The Steadier State of the Flat-Panel TV
LAS VEGAS --The single most obvious, eye-catching device at this CES, as at every other one I've covered, is the flat-panel television. At first, flatness alone was enough to draw people's attention. Then manufacturers competed to see who could make the biggest flat-panel display (the record still belongs to the 150-inch plasma Panasonic showed last year),
But prices have plunged over the past few years, while the basic technology behind these sets looks pretty much nailed down. So manufacturers are having to turn to other areas to set their sets apart, to judge from the exhibits of four mainstream flat-panel vendors -- LG, Panasonic, Samsung and Sharp.
One of the most striking changes this year is an emphasis on energy efficiency and lower environmental impacts. All four companies, along with many others, touted efforts to cut the power consumption of their LCDs and plasmas -- a goal often illustrated with a booth display of a future set hooked up to a power meter, showing its use in watts. They also promoted their efforts to reduce the amount of toxic materials, such as mercury, needed to build the sets.
LED (light-emitting diode) backlighting in LCD (liquid crystal display) sets seems to be a big part of that push. Instead of the fluorescent backlights normally used in LCDs, LEDs draw less electricity -- and last longer, provide a brighter image and allow manufacturers to construct a thinner set. Unfortunately, they've also been painfully expensive to incorporate into large screens. Manufacturers say that cost should drop, but LG and Samsung, each with a big chunk of their exhibit devoted to LED-backlit sets, wouldn't provide estimates for what those models would cost when they go on sale later this year.
Many upcoming flat-panel sets will also connect to Web content, as I noted yesterday. But you'll still have the problem of being limited to sources selected by a vendor. For example, Panasonic sets and Blu-ray players can play Amazon Video on Demand movies, but Samsung's (at least for now) can't.
Then there are future flat-panel features that look less practical. Take super-flat sets that are only an inch and change thick, versus three or four inches: In houses with the LCD or plasma on a stand and not hanging on the wall, this doesn't strike me as a meaningful upgrade. Or consider 240 Hz technology, which aims to cut screen blurring on LCDs even more than the 120 Hz feature on many new sets (in which the set generates and inserts an additional frame of video between each existing frame); in demos at LG and Samsung's booths, it yielded only minor improvements compared to how much better a 120 Hz picture can look than a standard 60 Hz picture.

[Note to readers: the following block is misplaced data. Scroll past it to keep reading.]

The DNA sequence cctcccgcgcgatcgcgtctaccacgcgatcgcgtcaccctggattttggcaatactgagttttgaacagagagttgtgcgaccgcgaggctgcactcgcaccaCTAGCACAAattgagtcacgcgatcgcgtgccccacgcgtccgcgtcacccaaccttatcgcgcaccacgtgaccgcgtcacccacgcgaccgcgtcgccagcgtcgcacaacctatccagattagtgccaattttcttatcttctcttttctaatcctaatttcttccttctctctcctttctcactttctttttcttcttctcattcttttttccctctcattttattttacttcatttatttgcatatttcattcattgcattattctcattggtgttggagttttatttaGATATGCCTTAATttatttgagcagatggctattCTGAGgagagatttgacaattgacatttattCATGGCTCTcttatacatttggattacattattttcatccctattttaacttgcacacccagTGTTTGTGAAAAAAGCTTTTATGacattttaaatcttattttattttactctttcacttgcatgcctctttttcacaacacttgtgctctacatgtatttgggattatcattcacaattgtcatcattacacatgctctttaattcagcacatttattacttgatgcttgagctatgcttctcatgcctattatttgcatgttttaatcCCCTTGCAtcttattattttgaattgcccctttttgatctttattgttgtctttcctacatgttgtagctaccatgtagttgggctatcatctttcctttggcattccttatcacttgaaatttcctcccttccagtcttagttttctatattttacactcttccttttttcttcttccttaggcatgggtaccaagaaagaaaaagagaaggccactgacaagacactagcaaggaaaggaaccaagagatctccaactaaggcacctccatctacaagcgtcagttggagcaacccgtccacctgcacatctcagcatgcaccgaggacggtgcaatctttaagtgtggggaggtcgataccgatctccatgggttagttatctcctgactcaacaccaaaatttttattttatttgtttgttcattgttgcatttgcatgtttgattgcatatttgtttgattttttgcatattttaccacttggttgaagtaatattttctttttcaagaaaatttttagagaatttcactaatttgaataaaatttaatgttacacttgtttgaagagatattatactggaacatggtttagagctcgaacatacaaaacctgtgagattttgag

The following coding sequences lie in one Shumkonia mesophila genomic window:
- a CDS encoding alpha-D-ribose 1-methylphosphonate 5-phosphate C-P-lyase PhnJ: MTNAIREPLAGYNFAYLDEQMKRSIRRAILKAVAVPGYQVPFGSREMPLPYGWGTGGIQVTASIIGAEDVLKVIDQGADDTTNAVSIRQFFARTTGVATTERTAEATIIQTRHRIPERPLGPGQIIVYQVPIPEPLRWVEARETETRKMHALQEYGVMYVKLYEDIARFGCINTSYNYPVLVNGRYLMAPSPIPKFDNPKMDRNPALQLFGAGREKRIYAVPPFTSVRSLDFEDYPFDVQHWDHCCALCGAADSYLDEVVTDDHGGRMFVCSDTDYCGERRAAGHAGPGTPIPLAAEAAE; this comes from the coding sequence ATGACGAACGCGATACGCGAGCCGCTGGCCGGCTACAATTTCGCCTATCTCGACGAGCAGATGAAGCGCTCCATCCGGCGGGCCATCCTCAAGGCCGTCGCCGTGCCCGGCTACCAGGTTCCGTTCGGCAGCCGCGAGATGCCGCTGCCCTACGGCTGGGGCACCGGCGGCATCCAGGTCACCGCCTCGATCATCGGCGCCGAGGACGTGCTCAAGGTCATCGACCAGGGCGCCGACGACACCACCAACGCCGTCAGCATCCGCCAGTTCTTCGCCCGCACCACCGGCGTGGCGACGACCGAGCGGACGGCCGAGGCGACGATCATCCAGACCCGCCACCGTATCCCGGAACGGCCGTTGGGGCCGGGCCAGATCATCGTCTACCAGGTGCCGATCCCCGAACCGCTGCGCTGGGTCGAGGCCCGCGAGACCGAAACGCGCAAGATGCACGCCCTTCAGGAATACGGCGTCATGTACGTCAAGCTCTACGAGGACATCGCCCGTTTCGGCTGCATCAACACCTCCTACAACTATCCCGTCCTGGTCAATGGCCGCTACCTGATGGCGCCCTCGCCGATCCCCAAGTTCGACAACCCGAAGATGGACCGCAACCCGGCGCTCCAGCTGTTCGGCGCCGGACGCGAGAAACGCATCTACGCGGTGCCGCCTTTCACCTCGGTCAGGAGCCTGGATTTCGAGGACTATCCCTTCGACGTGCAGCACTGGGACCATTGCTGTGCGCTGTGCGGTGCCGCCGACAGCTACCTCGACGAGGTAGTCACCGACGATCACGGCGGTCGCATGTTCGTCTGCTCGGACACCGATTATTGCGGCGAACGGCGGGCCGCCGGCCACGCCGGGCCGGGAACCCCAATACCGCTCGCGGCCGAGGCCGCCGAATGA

Then there's 3D technology, which a lot of manufacturers seem to think will grab consumers' attention as much as HDTV did at its debut. But not only will this technology be enormously expensive and suffer from a severe lack of 3D content, the industry also has to settle on a single standard among the four or five proposals out there (by a Panasonic executive's count). Good luck with that -- remember, this is the industry that brought us VHS vs. Beta, HD DVD vs. Blu-ray, Super Audio Compact Disc vs. DVD-Audio, Memory Stick vs. SD Card vs. xD-PictureCard, and so many other format wars.
Speaking of standards, LCD and plasma's dominance of the overall TV business appears stronger than ever. I don't think I've seen a single "microdisplay" rear-projection set on the floor, much less a CRT. And the ultra-thin OLED (organic light-emitting diode) technology that debuted in a $2,500 Sony set at least year's CES doesn't seem to have made it into any more shipping products.
In other words, if you've been worried that buying a flat-panel set now would mean missing out on some exciting new feature, you can probably relax and go ahead with the purchase. Prices will probably keep declining and performance should keep improving, but -- with the possible exception of LED backlighting -- it doesn't look like this part of the business is in for any big changes over the next couple of years.
January 9, 2009; 12:45 PM ET
Categories: CES 2009 , TV , Video
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